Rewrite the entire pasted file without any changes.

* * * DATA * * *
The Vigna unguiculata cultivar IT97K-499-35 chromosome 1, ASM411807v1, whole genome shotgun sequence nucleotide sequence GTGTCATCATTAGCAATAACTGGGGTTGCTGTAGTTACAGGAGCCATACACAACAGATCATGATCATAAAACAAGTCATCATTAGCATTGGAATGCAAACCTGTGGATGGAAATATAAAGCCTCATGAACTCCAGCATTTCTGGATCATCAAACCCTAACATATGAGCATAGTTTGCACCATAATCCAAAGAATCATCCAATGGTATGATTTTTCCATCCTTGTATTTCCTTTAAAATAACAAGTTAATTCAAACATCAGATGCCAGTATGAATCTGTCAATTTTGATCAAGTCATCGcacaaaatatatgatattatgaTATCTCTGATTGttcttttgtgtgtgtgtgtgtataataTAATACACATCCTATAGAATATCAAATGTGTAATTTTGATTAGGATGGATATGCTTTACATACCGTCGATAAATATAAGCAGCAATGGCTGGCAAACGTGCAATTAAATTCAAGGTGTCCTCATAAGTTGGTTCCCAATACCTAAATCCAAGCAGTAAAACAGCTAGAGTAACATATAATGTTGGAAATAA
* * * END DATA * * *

The Vigna unguiculata cultivar IT97K-499-35 chromosome 1, ASM411807v1, whole genome shotgun sequence nucleotide sequence GTGTCATCATTAGCAATAACTGGGGTTGCTGTAGTTACAGGAGCCATACACAACAGATCATGATCATAAAACAAGTCATCATTAGCATTGGAATGCAAACCTGTGGATGGAAATATAAAGCCTCATGAACTCCAGCATTTCTGGATCATCAAACCCTAACATATGAGCATAGTTTGCACCATAATCCAAAGAATCATCCAATGGTATGATTTTTCCATCCTTGTATTTCCTTTAAAATAACAAGTTAATTCAAACATCAGATGCCAGTATGAATCTGTCAATTTTGATCAAGTCATCGcacaaaatatatgatattatgaTATCTCTGATTGttcttttgtgtgtgtgtgtgtataataTAATACACATCCTATAGAATATCAAATGTGTAATTTTGATTAGGATGGATATGCTTTACATACCGTCGATAAATATAAGCAGCAATGGCTGGCAAACGTGCAATTAAATTCAAGGTGTCCTCATAAGTTGGTTCCCAATACCTAAATCCAAGCAGTAAAACAGCTAGAGTAACATATAATGTTGGAAATAA